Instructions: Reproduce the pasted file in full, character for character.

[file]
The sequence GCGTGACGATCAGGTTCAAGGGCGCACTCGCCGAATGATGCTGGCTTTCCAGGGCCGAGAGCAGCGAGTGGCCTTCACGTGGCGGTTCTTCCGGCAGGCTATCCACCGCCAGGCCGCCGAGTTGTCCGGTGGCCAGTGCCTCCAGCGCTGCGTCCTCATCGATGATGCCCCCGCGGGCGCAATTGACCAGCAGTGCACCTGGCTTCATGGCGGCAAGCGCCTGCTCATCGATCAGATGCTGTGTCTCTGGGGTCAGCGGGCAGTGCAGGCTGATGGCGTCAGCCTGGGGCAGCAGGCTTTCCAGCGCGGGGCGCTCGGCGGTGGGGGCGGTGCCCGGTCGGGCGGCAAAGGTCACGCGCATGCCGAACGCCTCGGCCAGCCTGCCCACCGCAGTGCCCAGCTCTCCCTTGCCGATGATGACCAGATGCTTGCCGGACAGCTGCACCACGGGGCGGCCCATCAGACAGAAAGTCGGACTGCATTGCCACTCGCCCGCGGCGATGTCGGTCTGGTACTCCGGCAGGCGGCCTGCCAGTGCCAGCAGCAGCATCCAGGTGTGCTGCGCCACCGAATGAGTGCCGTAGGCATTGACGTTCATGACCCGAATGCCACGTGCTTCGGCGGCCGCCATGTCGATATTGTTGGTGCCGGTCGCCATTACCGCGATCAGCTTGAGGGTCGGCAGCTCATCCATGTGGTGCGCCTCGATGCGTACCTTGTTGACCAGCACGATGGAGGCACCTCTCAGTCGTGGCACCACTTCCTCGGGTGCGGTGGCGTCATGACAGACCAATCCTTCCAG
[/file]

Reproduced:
The sequence GCGTGACGATCAGGTTCAAGGGCGCACTCGCCGAATGATGCTGGCTTTCCAGGGCCGAGAGCAGCGAGTGGCCTTCACGTGGCGGTTCTTCCGGCAGGCTATCCACCGCCAGGCCGCCGAGTTGTCCGGTGGCCAGTGCCTCCAGCGCTGCGTCCTCATCGATGATGCCCCCGCGGGCGCAATTGACCAGCAGTGCACCTGGCTTCATGGCGGCAAGCGCCTGCTCATCGATCAGATGCTGTGTCTCTGGGGTCAGCGGGCAGTGCAGGCTGATGGCGTCAGCCTGGGGCAGCAGGCTTTCCAGCGCGGGGCGCTCGGCGGTGGGGGCGGTGCCCGGTCGGGCGGCAAAGGTCACGCGCATGCCGAACGCCTCGGCCAGCCTGCCCACCGCAGTGCCCAGCTCTCCCTTGCCGATGATGACCAGATGCTTGCCGGACAGCTGCACCACGGGGCGGCCCATCAGACAGAAAGTCGGACTGCATTGCCACTCGCCCGCGGCGATGTCGGTCTGGTACTCCGGCAGGCGGCCTGCCAGTGCCAGCAGCAGCATCCAGGTGTGCTGCGCCACCGAATGAGTGCCGTAGGCATTGACGTTCATGACCCGAATGCCACGTGCTTCGGCGGCCGCCATGTCGATATTGTTGGTGCCGGTCGCCATTACCGCGATCAGCTTGAGGGTCGGCAGCTCATCCATGTGGTGCGCCTCGATGCGTACCTTGTTGACCAGCACGATGGAGGCACCTCTCAGTCGTGGCACCACTTCCTCGGGTGCGGTGGCGTCATGACAGACCAATCCTTCCAG